The headquarters of JPMorgan Chase in New York. Federal regulators are prepared to penalize the financial giant.
Jessica Ebelhar, Associated Press - Nyt
JPMorgan faces penalties in Lehman collapse
- Article by: BEN PROTESS and AZAM AHMED New York Times
- April 3, 2012 - 11:17 PM
When Lehman Brothers collapsed at the height of the financial crisis, JPMorgan Chase was at the center of the storm. The bank was a major lender to the firm, which filed the biggest bankruptcy in U.S. history.
Now, more than three years later, regulators are set to penalize JPMorgan for actions tied to Lehman's demise, according to people briefed on the matter. It will be the first federal enforcement case to stem from Lehman's downfall.
The Commodity Futures Trading Commission is expected this week to file a civil case against JPMorgan. The bank is expected to settle the Lehman matter and pay a fine of approximately $20 million. While the penalty is significant for the agency, the sum is little more than a rounding error for a bank as large as JPMorgan.
The Lehman action stems from the questionable treatment of customer money -- an issue that has been at the forefront of the recent outcry over MF Global. JPMorgan was also intimately involved in the final days of that brokerage firm.
The trading commission is expected to accuse JPMorgan of overextending credit to Lehman for two years leading up to its bankruptcy in 2008, the people briefed on the matter said.
JPMorgan extended the credit using an inaccurate evaluation of Lehman's worth, improperly counting Lehman's customer money as belonging to the firm. Under federal law, firms are not allowed to use customer money to secure or extend credit.
The arrangement worked well for both parties, according to the people briefed on the matter, who spoke on the condition of anonymity because the case was not yet public. Lehman wanted a larger loan, and suggested counting money from the customer account to justify it. JPMorgan complied, counting the money as part of Lehman's coffers.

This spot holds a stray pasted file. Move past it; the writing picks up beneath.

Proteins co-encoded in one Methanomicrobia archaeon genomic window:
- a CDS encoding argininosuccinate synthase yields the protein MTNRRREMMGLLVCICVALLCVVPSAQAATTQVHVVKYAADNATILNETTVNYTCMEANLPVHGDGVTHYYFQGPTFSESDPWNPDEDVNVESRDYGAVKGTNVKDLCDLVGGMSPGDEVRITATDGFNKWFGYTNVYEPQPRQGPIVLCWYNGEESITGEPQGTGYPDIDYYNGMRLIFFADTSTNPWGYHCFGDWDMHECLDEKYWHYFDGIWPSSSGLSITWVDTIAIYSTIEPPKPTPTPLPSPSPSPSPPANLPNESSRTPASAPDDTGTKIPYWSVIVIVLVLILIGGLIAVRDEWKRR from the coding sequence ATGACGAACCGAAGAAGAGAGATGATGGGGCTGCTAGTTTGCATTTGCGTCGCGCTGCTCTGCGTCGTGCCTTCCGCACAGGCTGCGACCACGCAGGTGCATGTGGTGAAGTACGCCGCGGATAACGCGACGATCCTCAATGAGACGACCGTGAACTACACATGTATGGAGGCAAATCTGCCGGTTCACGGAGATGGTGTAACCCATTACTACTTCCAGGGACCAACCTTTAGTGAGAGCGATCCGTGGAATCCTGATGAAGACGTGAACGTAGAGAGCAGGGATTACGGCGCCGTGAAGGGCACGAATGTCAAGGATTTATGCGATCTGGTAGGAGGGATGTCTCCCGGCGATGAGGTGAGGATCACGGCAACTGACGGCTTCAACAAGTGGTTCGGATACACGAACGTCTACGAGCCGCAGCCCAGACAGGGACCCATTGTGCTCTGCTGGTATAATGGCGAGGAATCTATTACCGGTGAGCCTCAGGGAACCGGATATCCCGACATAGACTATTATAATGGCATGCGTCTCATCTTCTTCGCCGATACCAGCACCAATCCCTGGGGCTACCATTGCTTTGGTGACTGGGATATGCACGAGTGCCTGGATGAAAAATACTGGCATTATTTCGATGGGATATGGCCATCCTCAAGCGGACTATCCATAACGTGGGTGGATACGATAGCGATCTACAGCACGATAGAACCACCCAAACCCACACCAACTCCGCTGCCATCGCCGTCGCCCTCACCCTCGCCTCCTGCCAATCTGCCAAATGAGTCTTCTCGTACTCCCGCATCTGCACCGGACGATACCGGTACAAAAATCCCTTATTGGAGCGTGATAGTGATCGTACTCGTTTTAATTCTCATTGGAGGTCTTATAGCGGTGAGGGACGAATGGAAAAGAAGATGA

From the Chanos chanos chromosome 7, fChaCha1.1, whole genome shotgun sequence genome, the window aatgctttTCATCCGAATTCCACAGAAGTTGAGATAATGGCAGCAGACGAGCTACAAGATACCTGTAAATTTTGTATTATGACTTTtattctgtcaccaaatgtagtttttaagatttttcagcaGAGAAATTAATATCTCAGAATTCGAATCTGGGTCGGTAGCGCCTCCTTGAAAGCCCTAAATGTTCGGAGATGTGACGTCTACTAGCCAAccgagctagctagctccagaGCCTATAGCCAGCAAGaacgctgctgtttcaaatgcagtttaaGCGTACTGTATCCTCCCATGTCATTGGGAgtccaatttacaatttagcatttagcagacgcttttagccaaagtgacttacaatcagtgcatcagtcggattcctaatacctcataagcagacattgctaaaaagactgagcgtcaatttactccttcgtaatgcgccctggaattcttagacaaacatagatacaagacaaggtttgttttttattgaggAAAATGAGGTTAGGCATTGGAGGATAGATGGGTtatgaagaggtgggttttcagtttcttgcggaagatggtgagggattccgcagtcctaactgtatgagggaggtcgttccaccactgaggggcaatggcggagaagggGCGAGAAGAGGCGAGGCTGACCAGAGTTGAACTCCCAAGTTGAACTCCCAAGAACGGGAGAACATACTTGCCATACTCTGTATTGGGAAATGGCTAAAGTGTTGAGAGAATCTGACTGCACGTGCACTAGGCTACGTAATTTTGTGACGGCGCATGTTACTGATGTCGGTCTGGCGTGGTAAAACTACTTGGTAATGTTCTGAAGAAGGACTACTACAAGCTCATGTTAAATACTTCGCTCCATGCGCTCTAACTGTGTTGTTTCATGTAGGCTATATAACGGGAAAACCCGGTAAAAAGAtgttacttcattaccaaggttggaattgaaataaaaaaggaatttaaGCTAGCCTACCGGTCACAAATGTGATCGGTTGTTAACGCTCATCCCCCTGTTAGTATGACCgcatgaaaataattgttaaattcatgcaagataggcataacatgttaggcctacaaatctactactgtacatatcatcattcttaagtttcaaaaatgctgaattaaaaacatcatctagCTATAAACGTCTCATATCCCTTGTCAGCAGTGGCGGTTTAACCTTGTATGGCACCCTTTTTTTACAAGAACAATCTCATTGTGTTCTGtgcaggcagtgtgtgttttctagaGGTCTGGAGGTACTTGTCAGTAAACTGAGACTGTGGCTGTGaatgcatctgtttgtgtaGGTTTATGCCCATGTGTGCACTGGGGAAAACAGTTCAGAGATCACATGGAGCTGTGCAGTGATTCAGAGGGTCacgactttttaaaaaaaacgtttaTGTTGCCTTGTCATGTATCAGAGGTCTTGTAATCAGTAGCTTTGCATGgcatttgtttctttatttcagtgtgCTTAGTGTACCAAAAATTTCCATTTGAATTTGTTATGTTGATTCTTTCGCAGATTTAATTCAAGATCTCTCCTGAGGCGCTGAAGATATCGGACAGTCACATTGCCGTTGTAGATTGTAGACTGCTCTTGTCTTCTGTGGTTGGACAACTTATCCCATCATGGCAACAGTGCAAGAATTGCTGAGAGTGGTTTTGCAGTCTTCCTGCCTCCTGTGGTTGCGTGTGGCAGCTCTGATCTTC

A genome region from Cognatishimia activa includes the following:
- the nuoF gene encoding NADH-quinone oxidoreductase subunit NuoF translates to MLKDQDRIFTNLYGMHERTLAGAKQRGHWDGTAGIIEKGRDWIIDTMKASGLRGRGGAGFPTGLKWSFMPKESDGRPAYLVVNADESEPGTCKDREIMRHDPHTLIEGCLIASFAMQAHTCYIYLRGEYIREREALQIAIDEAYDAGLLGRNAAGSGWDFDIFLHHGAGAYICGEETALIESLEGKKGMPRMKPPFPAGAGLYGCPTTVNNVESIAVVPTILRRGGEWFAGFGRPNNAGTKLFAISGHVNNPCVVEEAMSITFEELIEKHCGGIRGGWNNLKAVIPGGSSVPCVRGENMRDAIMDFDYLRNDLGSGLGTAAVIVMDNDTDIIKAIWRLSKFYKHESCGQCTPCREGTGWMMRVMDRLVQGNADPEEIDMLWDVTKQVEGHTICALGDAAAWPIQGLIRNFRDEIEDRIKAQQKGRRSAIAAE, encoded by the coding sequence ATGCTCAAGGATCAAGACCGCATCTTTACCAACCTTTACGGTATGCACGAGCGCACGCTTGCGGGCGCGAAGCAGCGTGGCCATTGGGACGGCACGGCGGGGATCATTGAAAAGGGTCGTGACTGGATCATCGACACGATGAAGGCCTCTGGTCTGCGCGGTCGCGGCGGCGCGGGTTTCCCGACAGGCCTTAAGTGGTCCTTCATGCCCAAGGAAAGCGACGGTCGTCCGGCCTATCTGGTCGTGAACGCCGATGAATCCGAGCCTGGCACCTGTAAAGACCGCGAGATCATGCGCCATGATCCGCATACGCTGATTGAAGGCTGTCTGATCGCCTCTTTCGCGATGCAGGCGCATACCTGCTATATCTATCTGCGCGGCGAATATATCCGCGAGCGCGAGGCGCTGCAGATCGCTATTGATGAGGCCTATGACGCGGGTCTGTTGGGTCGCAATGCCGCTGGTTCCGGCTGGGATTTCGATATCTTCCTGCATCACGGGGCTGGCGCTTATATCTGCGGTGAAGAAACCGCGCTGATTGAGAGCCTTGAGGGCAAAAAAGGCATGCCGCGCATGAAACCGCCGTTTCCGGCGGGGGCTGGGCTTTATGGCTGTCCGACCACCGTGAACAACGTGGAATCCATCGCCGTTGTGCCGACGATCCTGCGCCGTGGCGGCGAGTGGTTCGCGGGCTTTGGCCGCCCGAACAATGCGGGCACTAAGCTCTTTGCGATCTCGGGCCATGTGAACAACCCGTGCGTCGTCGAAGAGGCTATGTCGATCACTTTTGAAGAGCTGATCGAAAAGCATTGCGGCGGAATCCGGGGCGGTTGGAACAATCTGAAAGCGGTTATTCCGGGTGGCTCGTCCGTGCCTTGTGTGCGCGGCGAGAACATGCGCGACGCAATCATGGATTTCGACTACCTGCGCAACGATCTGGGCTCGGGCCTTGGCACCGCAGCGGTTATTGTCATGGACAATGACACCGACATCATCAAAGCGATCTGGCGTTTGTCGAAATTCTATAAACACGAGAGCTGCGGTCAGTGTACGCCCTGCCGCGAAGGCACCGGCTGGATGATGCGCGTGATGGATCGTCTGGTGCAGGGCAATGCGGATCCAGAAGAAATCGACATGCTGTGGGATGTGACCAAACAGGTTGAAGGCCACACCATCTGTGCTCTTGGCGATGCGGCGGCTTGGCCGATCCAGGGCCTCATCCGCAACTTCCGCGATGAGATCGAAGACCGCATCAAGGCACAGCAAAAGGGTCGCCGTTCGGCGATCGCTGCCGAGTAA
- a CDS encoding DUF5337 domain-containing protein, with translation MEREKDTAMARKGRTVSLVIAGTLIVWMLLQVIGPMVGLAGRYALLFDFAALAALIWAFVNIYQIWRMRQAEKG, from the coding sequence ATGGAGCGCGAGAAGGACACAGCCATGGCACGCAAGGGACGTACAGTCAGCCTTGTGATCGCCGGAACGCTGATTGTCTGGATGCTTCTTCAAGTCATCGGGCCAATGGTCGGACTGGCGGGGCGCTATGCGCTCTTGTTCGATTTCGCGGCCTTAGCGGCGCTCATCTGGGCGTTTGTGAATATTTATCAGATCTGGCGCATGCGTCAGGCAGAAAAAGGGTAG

It is unclear whether JPMorgan knew the money belonged to clients. But in the view of regulators, it should have -- the customer funds were kept at a JPMorgan account.
The agency is also set to accuse JPMorgan of withholding separate Lehman customer funds for nearly two weeks, rather than turning them over to authorities, the people said. In the course of resolving that matter, regulators became aware of JPMorgan's questionable credit to Lehman, one of the people briefed on the matter said.
JPMorgan declined to comment. The bank is expected to neither admit nor deny wrongdoing in the settlement.
The trading commission's action against JPMorgan is the latest prominent action filed by the Commodity Futures Trading Commission, once thought of as a sleepy regulator. On Monday, the agency sued the Royal Bank of Canada, accusing it of operating a trading scheme that it used to reap lucrative tax benefits.
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